Most of the official statues commissioned of Hatshepsut show her less symbolically and more naturally, as a woman in typical dresses of the nobility of her day. Rather than the strong bull, Hatshepsut, having served as a very successful warrior during the early portion of her reign as pharaoh, associated herself with the lioness image of Sekhmet , the major war deity in the Egyptian pantheon. Religious concepts were tied into all of these symbols and titles. They became interchangeable at times.

Hatshepsut also traced her lineage to Mut , a primal mother goddess of the Egyptian pantheon, which gave her another ancestor who was a deity as well as her father and grandfathers, pharaohs who would have become deified upon death. While Hatshepsut was depicted in official art wearing regalia of a pharaoh, such as the false beard that male pharaohs also wore, it is most unlikely that she ever wore such ceremonial decorations, just as it is unlikely that the male pharaohs did.

Statues such as those at the Metropolitan Museum of Art, depicting her seated wearing a tight-fitting dress and the nemes crown, are thought to be a more accurate representation of how she would have presented herself at court. The Hawk of the Pharaoh, Hatshepsut—Temple at Luxor One of the most famous examples of the legends about Hatshepsut is a myth about her birth.

In this myth, Amun goes to Ahmose in the form of Thutmose I and awakens her with pleasant odors. Reliefs depicting each step in these events are at Karnak and in her mortuary temple. The Oracle of Amun proclaimed that it was the will of Amun that Hatshepsut be pharaoh, further strengthening her position. Thou art the Pharaoh, taking possession of the Two Lands. Moreover, Thutmose I could not have foreseen that his daughter Hatshepsut would outlive his son within his own lifetime.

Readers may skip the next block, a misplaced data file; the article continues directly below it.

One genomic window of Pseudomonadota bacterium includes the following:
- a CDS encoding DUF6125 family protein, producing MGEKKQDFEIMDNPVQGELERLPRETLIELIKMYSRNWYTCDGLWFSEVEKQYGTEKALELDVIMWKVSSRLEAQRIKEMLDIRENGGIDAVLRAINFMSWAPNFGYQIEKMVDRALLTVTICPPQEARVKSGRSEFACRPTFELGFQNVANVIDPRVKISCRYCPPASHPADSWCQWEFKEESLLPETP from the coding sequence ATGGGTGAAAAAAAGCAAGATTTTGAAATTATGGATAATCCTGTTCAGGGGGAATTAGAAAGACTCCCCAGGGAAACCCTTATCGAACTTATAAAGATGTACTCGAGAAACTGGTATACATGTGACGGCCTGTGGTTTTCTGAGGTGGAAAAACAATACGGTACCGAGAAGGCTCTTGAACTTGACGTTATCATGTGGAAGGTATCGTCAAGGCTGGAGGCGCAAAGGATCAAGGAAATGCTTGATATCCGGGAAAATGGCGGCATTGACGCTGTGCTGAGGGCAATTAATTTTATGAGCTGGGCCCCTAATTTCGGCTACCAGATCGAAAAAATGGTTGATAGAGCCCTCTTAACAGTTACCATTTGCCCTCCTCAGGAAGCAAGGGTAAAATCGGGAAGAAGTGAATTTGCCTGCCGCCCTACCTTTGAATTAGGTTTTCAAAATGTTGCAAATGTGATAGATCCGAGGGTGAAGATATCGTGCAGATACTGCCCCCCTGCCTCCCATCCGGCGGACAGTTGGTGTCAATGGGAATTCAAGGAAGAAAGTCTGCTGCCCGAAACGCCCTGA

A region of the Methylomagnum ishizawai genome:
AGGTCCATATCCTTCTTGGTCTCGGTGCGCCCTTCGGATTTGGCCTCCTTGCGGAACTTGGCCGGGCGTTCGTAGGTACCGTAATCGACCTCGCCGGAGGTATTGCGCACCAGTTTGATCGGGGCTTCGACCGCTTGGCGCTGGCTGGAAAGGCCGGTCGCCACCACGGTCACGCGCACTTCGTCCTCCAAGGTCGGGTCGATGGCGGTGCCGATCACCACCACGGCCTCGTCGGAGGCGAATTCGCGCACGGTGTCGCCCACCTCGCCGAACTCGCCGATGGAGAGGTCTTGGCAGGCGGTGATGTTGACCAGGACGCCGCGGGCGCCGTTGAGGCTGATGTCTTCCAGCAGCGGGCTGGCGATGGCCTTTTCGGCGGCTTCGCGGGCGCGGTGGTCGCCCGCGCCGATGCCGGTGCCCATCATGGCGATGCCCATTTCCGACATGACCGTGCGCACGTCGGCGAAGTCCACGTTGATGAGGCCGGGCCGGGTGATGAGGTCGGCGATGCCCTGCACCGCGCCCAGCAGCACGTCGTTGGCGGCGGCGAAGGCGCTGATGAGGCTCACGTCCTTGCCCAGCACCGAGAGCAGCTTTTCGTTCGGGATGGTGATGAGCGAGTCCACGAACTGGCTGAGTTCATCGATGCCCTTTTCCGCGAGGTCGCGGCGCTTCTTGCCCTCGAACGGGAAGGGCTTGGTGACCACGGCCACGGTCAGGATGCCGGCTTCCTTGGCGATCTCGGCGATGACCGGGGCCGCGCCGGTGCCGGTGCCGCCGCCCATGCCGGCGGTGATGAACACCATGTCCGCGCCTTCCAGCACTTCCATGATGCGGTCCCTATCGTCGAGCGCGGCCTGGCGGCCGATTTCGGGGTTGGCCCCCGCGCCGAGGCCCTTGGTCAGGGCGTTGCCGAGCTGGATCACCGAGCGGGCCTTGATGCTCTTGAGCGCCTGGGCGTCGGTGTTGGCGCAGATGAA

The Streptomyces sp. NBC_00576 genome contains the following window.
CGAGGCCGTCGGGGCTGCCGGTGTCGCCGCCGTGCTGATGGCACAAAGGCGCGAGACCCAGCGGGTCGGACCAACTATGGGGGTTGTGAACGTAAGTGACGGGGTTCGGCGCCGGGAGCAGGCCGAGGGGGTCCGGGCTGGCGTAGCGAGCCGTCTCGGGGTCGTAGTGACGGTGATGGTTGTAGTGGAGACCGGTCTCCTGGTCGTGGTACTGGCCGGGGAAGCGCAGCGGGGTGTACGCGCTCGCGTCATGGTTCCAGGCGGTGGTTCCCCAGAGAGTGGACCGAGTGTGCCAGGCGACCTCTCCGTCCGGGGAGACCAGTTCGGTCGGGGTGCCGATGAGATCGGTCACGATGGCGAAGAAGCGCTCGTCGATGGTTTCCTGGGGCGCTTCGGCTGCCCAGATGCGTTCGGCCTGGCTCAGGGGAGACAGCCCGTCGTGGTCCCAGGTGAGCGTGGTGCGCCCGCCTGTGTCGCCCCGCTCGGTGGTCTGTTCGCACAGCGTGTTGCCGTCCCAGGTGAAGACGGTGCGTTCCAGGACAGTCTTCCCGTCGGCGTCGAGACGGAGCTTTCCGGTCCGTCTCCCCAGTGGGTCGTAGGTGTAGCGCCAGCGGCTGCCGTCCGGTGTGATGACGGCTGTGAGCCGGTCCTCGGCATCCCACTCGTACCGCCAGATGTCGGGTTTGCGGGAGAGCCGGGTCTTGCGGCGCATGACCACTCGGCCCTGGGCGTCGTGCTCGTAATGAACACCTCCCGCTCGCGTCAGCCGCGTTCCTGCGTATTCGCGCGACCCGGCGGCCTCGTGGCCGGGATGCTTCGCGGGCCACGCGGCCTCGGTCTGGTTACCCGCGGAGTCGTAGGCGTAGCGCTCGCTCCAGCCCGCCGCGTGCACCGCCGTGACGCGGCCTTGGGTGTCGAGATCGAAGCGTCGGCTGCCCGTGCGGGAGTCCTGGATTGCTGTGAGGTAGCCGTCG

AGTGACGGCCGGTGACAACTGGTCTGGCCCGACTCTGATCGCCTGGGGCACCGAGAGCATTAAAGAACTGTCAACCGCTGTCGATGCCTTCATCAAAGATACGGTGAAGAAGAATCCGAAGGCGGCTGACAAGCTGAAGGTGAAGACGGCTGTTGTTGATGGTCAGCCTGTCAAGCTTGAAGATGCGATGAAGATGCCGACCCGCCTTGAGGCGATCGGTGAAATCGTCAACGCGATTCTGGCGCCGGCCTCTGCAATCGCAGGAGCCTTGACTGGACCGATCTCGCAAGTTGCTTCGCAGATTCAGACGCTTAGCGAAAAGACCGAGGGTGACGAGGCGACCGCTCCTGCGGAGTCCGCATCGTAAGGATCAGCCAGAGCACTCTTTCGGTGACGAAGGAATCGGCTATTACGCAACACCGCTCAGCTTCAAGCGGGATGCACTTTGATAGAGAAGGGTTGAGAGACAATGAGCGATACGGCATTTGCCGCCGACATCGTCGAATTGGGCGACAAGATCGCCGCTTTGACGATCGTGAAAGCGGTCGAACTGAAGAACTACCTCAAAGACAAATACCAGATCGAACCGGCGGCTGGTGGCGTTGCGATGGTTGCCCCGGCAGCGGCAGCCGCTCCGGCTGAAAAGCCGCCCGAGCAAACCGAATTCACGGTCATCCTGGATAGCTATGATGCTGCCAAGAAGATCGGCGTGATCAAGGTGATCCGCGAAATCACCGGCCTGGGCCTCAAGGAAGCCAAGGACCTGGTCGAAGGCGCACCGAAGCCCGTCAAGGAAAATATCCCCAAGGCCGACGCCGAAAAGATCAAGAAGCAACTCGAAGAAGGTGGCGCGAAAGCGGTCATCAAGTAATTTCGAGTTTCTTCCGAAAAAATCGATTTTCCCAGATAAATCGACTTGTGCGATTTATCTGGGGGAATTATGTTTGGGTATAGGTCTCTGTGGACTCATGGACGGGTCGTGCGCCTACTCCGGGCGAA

Thutmose II soon married Hatshepsut and the latter became both his senior royal wife and the most powerful woman at court. Obey her words, unite yourselves at her command. No contemporary mention of the cause of her death has survived.



In she earned a first-class honours degree in the archaeology of the Eastern Mediterranean from Liverpool University. In she was awarded a doctorate in Prehistoric Archaeology from Oxford University. Her thesis was written about Mousterian bifaces handaxes in Northern Europe. Tyldesley then joined the staff of Liverpool University, teaching Prehistoric Archaeology. She is currently Reader in Egyptology at the University of Manchester in the Department of Clasics, Ancient History, Archaeology and Egyptology where she is tutor and Programme Director of the three-year online Certificate in Egyptology programme, the two-year online Diploma in Egyptology programme and the two year part-time online MA in Egyptology programme [4]. She has devised, writes, directs and teaches a suite of on-line Short Courses in Egyptology, and has created several free online Egyptology courses MOOCS , working in conjunction with the Manchester Museum. Mumford the Mummy is a series of lessons aimed at Key Stage 2 primary school children, freely available via Nearpod [5].


Hatchepsut: The Female Pharaoh



Joyce Tyldesley